CP&B eyes the UK as key in its 'post-geographic' vision

Crispin Porter reveals it matters less where you work than who you work with.

CP&B eyes the UK as key in its 'post-geographic' vision

Crispin Porter & Bogusky, dubbed "the craziest ad guys in America" by the US business press, is to finally launch an official assault on the UK. The expansion of the network has been much anticipated, not least because, remarkably for an agency that was founded in 1965, it can still get away with the "creative hotshop" tag. It also has a tradition of fearlessly going that extra mile beyond the taste barrier to get a brand talked about, including giving Whoppers to people in developing countries and depicting the actor Tim Hutton having dinner at Tibet's expense for Groupon.

That fearlessness doesn't always work out (both Burger King and Groupon have split with CP&B). The agency partner Chuck Porter admits the network hasn't had a good run of late, what with losing some major clients and founding partner Alex Bogusky. But, he argues, recent travails are "not relevant" to the London opening.

"Obviously, Burger King was a great client," Porter says. "But the consensus bet when we got it first was that we'd have it for eight months and we had it for eight years." He also points out the agency has recently won new assignments for global clients such as Kraft and Microsoft, and that while Bogusky "did a fantastic job", he had been carefully transferring power to Rob Reilly, the worldwide chief creative officer, and Andrew Keller, the chief executive, for some time before he left.

With a Swedish office firmly established following the acquisition of the Swedish digital shop Daddy in 2009, and additional global expertise at CP&B, Porter believes that the time is right to expand more formally in Europe. Being rather fond of London and the approach to advertising here helped him determine the new location of the agency's European hub. "I think the UK does the best advertising in the English-speaking world," Porter says, adding: "London is full of smart, talented people and we'd like to get our share."

But there are no imperial airs just yet. Porter stresses that the network is "not about a bunch of pins on a map", but only growing when it makes sense for the agency.

The London contingent - the exWieden & Kennedy and Beattie McGuinness Bungay creative duo Ben Walker and Matt Gooden - are looking forward to making the key decisions as joint executive creative directors. "CP&B is the best place in the world. Up there with W&K," Walker says.

He also believes that the shop will help bring back some much-needed fun to the market. "We detect at CP&B a belief that anything is possible," Walker explains. "A lot of people feel advertising has lost its lustre. But we're not coalmining. It should be fun."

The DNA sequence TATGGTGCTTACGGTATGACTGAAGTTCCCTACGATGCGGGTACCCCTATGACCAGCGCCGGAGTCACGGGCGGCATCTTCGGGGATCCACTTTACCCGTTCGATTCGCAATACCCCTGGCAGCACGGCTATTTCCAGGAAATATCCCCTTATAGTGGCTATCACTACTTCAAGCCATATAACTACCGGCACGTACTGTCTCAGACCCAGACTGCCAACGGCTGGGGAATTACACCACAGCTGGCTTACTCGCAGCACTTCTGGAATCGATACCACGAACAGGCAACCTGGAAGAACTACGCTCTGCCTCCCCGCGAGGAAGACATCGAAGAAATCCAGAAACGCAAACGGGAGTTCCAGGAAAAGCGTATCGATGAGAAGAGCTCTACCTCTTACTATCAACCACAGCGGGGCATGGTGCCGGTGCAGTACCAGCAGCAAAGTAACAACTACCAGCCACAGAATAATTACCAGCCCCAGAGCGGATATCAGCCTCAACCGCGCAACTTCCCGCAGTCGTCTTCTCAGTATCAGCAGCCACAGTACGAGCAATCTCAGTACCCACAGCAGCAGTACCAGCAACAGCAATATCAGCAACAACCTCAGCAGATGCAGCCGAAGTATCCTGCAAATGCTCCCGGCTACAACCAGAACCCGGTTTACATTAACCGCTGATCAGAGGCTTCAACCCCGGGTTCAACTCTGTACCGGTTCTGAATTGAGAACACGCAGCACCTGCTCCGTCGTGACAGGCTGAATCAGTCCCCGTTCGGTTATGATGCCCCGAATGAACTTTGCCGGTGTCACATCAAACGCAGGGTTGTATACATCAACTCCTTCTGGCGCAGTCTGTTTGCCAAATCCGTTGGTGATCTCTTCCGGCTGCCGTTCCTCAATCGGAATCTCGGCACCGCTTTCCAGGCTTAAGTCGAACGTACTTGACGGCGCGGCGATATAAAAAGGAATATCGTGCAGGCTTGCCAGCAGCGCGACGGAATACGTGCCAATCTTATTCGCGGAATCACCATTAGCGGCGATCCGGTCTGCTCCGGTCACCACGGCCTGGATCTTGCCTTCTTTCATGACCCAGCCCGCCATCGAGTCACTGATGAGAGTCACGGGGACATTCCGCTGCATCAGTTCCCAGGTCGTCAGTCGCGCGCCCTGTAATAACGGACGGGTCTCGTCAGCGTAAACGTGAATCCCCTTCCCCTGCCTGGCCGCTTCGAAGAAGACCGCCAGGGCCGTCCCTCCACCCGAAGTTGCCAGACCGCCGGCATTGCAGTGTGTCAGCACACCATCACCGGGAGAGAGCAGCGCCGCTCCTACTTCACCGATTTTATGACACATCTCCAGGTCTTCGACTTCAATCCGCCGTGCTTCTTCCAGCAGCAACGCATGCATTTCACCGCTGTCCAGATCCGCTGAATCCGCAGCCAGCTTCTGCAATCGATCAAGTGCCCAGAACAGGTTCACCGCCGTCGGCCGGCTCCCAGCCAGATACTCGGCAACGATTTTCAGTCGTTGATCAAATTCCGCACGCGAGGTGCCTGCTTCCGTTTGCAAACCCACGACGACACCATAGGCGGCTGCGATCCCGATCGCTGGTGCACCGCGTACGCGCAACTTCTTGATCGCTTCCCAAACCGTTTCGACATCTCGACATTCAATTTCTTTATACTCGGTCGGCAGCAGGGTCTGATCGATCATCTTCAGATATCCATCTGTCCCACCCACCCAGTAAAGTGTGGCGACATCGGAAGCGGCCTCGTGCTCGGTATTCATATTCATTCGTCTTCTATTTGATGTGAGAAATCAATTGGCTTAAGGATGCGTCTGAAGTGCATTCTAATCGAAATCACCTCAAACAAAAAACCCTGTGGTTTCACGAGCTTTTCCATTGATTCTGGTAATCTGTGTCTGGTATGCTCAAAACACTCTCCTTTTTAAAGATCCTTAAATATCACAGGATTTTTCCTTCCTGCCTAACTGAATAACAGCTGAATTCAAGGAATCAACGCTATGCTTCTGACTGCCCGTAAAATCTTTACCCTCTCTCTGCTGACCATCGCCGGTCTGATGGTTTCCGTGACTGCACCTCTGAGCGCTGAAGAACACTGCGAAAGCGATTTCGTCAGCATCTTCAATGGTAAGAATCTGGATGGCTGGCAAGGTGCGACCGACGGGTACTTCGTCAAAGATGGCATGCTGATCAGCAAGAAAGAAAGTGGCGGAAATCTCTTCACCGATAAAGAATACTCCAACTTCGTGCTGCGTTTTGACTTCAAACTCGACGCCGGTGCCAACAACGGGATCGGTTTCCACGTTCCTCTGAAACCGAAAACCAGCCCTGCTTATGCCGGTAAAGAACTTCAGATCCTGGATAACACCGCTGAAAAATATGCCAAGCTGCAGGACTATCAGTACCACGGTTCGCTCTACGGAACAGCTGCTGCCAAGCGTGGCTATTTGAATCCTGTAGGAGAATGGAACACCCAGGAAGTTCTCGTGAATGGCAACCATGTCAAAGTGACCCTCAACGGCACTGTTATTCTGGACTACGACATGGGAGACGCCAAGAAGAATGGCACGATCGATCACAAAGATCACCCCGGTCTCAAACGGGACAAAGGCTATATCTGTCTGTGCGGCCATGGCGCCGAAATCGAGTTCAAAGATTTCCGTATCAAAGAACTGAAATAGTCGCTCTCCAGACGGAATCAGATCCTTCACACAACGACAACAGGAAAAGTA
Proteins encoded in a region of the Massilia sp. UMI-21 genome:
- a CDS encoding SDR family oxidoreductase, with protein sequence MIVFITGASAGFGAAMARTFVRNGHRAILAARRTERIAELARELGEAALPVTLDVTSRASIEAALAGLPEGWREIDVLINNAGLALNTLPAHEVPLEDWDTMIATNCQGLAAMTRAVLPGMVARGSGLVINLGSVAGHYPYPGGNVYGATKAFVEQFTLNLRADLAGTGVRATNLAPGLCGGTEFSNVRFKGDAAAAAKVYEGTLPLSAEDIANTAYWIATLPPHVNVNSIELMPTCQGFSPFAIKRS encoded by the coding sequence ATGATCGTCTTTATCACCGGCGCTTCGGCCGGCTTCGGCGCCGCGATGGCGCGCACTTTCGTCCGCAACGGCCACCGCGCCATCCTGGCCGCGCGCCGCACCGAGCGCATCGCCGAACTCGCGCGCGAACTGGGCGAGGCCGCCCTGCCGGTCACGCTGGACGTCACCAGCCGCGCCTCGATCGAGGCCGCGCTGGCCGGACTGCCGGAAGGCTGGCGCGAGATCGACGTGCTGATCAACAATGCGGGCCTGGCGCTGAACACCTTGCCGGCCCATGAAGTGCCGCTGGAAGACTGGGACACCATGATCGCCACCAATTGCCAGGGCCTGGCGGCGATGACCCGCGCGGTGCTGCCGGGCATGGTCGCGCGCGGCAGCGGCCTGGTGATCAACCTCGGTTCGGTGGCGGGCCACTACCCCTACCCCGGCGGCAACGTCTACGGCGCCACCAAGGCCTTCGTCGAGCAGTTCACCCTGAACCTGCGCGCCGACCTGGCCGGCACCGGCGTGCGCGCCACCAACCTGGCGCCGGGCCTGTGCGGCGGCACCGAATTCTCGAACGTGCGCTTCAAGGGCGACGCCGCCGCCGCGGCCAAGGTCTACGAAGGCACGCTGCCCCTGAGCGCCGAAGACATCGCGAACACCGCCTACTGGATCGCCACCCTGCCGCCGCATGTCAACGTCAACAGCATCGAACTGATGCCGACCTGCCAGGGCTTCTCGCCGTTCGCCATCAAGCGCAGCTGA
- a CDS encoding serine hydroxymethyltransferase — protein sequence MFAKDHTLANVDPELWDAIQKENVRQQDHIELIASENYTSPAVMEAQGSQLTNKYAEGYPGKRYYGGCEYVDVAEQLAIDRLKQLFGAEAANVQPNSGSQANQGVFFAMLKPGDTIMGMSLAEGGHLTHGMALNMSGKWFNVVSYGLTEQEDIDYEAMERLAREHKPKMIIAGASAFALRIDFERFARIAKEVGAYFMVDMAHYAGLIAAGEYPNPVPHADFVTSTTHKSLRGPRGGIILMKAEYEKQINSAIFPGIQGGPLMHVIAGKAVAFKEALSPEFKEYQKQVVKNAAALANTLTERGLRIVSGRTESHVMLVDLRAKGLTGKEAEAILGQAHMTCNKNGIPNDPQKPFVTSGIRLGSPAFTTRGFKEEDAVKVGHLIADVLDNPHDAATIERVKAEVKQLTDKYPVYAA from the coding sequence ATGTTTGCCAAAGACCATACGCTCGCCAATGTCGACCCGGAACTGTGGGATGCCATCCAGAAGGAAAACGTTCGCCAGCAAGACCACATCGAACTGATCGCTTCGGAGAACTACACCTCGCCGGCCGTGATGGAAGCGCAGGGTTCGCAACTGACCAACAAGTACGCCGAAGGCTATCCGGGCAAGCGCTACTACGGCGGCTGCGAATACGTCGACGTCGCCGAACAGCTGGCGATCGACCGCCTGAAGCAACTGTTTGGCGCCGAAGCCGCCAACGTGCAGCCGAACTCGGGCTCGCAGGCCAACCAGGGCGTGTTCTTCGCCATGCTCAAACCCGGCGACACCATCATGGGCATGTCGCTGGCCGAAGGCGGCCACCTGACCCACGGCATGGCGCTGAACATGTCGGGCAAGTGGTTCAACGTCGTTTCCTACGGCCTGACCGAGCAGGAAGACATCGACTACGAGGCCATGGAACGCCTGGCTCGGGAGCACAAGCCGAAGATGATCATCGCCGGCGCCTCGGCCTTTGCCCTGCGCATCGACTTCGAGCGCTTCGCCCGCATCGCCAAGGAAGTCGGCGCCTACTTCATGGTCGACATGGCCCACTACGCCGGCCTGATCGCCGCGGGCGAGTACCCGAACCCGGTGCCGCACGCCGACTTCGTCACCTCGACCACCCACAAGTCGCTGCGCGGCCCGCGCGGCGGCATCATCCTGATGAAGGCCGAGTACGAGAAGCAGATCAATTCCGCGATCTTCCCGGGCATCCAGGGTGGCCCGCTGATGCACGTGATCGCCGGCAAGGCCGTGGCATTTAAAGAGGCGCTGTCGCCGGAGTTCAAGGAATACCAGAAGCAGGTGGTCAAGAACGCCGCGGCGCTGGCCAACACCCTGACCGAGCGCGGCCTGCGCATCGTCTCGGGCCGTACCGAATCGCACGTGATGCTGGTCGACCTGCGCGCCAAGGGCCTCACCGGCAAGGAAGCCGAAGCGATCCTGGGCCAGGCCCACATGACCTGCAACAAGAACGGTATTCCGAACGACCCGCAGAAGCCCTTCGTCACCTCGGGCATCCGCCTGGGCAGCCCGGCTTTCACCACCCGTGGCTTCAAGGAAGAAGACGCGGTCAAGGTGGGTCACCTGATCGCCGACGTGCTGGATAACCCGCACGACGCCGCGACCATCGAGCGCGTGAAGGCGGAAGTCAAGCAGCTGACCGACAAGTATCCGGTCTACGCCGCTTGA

The new London office, based in King's Cross, will officially open on 3 June, and will work on global clients such as Milka. But, Walker says, the focus is on winning new local business.

The network aims to operate as one big global agency. With headquarters in Boulder, Colorado and offices in Miami, Los Angeles and Toronto, staff will connect with each other via video conferencing and digital technology, so that they can be pulled in on different client projects round the world.

"Our intention is to run Sweden and London as one," Darin Brown, the CP&B president Europe, says. "We are trying to build a 'post-geographic' agency, where the place you are doesn't matter, but who you are working with does."

However, some observers here warn that regardless of all the awards and industry recognition it has received, CP&B won't be able to trade on its name. "I don't think for most UK marketers the name means anything," Neil Christie, the W&K London managing director, says. "They will have to make a name for themselves, given the campaign most people know them for here is Burger King, which they've just lost."

Fortunately, having to enlighten UK marketing directors is not something likely to phase Porter, who asserts: "You have to do stuff without fear."


Arnold KLP

Arnold London opened in June 2008. The London office and Euro RSCG KLP merged to form Arnold KLP in September 2010. The management team is Phil Bourne, chief executive, Johan Fourie, managing partner, and Hugh Treacy, managing director. The shop's major clients include Dulux.


Paul Graham, the former managing partner of Saint, launched Anomaly in the UK in January 2009. The team includes founding partner Graham, the strategic partner, Geoff Gray, the head of digital, Nathan Cooper, and Walter Campbell, who joined last year as creative partner. The office opened with Converse as a client and has won Umbro, Sony, Bench and InBev.


R/GA opened its London office in December 2006. The management team comprises Jim Moffatt, the managing director, and James Temple, the executive creative director. Clients include Nestle, Nokia and Nike.